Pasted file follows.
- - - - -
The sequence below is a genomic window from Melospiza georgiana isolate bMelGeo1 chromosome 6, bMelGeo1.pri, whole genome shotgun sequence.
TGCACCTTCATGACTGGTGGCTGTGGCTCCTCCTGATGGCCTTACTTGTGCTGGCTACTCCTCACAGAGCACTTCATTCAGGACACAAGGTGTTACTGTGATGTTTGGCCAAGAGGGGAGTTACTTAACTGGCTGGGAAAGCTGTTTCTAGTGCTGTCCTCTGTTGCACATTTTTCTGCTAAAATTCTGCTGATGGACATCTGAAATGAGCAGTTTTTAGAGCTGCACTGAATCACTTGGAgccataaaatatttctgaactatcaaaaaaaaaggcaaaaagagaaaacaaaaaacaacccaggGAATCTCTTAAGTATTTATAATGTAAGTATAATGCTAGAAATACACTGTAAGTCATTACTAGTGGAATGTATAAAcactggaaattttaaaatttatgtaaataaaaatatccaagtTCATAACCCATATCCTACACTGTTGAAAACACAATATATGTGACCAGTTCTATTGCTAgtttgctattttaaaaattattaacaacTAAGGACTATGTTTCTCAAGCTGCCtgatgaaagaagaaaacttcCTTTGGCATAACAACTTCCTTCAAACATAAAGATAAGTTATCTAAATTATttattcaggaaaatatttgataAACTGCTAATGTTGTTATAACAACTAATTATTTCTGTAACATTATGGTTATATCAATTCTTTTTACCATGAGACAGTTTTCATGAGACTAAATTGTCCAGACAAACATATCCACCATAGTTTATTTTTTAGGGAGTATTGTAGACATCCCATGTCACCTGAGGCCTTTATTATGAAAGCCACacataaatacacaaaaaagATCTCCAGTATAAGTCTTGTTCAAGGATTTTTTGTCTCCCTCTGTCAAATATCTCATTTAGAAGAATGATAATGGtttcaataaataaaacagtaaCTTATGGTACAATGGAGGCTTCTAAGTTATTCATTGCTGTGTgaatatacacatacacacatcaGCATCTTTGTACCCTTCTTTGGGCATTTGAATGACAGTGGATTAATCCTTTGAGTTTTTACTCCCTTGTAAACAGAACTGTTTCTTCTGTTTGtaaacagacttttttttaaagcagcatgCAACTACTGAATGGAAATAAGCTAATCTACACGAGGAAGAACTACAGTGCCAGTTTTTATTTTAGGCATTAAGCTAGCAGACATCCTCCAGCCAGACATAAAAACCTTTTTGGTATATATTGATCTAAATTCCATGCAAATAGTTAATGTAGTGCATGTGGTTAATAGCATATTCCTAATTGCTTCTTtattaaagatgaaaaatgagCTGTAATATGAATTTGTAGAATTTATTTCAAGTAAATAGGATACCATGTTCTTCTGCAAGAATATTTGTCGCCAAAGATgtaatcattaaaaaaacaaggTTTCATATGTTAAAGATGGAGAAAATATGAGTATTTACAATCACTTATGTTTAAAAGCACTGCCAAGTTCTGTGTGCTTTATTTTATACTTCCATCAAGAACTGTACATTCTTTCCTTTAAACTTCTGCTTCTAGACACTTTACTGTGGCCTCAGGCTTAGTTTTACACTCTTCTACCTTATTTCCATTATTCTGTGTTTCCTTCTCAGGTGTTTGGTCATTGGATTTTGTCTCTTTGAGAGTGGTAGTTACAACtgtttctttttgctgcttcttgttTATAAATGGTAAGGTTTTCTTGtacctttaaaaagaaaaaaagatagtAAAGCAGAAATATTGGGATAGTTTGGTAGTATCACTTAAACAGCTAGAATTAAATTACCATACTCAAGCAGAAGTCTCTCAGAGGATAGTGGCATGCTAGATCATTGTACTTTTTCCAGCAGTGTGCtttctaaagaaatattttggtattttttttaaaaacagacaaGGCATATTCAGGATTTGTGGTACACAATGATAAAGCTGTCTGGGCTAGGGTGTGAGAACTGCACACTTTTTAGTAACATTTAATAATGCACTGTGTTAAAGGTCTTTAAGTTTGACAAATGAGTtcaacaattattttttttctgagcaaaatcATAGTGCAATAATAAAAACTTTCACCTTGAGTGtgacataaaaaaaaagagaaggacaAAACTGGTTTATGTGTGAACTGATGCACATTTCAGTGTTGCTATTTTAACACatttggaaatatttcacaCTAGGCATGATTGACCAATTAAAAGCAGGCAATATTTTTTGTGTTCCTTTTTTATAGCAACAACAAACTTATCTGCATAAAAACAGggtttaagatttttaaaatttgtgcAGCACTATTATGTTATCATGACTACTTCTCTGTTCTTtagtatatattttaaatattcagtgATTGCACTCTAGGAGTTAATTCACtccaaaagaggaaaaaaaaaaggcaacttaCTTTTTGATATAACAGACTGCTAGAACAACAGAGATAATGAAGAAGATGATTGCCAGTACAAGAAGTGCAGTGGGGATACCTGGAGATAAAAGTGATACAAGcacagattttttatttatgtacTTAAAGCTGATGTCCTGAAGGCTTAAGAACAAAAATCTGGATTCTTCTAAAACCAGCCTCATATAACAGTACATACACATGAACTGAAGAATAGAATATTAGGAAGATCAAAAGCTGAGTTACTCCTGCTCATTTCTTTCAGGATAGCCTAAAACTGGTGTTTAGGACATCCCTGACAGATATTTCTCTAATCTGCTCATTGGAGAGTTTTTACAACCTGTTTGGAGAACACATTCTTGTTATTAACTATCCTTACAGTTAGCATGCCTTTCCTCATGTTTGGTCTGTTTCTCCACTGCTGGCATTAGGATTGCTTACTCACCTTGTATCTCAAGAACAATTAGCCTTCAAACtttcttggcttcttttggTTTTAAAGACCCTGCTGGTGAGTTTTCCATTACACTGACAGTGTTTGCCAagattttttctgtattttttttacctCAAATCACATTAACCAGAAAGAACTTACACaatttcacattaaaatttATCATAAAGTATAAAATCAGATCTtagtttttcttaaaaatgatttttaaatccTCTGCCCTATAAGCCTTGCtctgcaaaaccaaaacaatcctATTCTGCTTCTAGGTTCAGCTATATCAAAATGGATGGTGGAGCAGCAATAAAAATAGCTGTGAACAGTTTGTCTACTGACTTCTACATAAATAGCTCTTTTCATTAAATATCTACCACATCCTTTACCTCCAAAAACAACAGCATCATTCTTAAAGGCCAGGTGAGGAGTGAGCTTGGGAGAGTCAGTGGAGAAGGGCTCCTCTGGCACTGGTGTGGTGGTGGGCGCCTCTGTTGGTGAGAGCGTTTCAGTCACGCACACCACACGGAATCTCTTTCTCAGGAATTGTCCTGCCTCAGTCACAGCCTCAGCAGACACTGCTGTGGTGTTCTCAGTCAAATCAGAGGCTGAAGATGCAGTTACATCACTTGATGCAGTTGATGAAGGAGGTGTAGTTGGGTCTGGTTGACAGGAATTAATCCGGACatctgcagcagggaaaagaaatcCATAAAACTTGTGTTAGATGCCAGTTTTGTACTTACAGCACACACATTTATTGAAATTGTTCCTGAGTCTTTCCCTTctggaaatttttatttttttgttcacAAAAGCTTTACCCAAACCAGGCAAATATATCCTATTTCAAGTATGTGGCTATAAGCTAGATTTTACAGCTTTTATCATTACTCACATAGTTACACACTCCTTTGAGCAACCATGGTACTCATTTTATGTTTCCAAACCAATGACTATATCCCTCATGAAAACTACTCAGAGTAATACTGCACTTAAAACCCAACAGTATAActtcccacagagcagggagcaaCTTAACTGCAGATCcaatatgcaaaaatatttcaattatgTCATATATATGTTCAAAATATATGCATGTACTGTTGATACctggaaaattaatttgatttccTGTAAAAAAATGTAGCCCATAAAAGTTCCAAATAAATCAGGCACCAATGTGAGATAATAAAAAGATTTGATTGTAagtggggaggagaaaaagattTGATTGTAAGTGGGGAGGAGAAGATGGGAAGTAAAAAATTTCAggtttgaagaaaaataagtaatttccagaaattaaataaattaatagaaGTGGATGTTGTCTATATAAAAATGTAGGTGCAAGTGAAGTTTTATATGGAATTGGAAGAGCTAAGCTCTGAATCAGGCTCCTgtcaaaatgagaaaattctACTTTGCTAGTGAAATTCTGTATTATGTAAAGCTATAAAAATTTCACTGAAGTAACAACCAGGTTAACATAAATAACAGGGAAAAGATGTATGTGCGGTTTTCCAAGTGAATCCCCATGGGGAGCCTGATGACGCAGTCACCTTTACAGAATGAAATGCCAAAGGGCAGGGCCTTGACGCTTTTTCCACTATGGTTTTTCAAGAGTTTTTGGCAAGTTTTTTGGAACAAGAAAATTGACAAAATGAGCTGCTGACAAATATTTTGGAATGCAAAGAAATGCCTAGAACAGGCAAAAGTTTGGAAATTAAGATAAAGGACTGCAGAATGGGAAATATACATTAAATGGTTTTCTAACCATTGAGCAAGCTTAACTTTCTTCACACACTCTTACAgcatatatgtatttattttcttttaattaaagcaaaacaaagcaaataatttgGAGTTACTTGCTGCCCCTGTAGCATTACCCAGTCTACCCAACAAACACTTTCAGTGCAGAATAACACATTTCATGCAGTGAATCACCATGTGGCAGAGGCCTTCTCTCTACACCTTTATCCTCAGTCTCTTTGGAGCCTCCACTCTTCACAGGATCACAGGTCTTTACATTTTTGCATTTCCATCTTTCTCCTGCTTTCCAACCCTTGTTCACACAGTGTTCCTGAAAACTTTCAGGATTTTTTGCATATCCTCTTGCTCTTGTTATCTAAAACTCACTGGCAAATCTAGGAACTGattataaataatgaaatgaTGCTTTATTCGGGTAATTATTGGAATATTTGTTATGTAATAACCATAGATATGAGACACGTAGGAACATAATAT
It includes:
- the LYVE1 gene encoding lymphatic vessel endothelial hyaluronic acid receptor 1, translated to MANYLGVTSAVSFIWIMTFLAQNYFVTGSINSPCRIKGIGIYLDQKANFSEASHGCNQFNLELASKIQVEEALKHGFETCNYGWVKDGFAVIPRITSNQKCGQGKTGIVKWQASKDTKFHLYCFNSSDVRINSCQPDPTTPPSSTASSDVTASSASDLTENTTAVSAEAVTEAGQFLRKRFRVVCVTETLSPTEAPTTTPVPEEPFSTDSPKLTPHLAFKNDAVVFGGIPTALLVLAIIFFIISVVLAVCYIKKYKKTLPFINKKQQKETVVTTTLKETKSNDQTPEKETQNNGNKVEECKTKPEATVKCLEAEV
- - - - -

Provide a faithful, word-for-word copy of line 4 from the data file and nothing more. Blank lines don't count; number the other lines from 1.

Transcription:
- the LYVE1 gene encoding lymphatic vessel endothelial hyaluronic acid receptor 1, translated to MANYLGVTSAVSFIWIMTFLAQNYFVTGSINSPCRIKGIGIYLDQKANFSEASHGCNQFNLELASKIQVEEALKHGFETCNYGWVKDGFAVIPRITSNQKCGQGKTGIVKWQASKDTKFHLYCFNSSDVRINSCQPDPTTPPSSTASSDVTASSASDLTENTTAVSAEAVTEAGQFLRKRFRVVCVTETLSPTEAPTTTPVPEEPFSTDSPKLTPHLAFKNDAVVFGGIPTALLVLAIIFFIISVVLAVCYIKKYKKTLPFINKKQQKETVVTTTLKETKSNDQTPEKETQNNGNKVEECKTKPEATVKCLEAEV